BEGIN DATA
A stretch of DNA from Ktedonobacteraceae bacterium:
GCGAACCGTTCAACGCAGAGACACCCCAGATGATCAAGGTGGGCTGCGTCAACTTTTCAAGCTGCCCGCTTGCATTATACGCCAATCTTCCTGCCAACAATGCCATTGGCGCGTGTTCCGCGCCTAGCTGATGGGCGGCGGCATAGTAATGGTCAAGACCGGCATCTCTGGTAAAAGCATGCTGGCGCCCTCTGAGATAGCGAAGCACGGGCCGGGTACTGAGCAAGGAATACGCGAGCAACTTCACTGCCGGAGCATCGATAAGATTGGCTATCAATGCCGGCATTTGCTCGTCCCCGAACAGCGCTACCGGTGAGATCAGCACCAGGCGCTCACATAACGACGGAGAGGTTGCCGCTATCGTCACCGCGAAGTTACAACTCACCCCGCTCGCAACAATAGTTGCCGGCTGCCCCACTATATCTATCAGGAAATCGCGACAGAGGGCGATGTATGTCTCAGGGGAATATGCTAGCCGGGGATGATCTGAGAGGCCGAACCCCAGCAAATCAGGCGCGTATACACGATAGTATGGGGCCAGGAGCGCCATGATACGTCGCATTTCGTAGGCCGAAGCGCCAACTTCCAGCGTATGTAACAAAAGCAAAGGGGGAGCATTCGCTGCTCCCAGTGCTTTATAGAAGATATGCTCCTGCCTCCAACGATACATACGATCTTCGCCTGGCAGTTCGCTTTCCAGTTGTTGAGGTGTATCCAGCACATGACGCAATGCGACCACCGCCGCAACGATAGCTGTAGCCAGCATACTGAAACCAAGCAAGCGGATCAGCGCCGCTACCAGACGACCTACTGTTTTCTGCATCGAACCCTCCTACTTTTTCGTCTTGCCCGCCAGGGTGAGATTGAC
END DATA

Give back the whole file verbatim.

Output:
A stretch of DNA from Ktedonobacteraceae bacterium:
GCGAACCGTTCAACGCAGAGACACCCCAGATGATCAAGGTGGGCTGCGTCAACTTTTCAAGCTGCCCGCTTGCATTATACGCCAATCTTCCTGCCAACAATGCCATTGGCGCGTGTTCCGCGCCTAGCTGATGGGCGGCGGCATAGTAATGGTCAAGACCGGCATCTCTGGTAAAAGCATGCTGGCGCCCTCTGAGATAGCGAAGCACGGGCCGGGTACTGAGCAAGGAATACGCGAGCAACTTCACTGCCGGAGCATCGATAAGATTGGCTATCAATGCCGGCATTTGCTCGTCCCCGAACAGCGCTACCGGTGAGATCAGCACCAGGCGCTCACATAACGACGGAGAGGTTGCCGCTATCGTCACCGCGAAGTTACAACTCACCCCGCTCGCAACAATAGTTGCCGGCTGCCCCACTATATCTATCAGGAAATCGCGACAGAGGGCGATGTATGTCTCAGGGGAATATGCTAGCCGGGGATGATCTGAGAGGCCGAACCCCAGCAAATCAGGCGCGTATACACGATAGTATGGGGCCAGGAGCGCCATGATACGTCGCATTTCGTAGGCCGAAGCGCCAACTTCCAGCGTATGTAACAAAAGCAAAGGGGGAGCATTCGCTGCTCCCAGTGCTTTATAGAAGATATGCTCCTGCCTCCAACGATACATACGATCTTCGCCTGGCAGTTCGCTTTCCAGTTGTTGAGGTGTATCCAGCACATGACGCAATGCGACCACCGCCGCAACGATAGCTGTAGCCAGCATACTGAAACCAAGCAAGCGGATCAGCGCCGCTACCAGACGACCTACTGTTTTCTGCATCGAACCCTCCTACTTTTTCGTCTTGCCCGCCAGGGTGAGATTGAC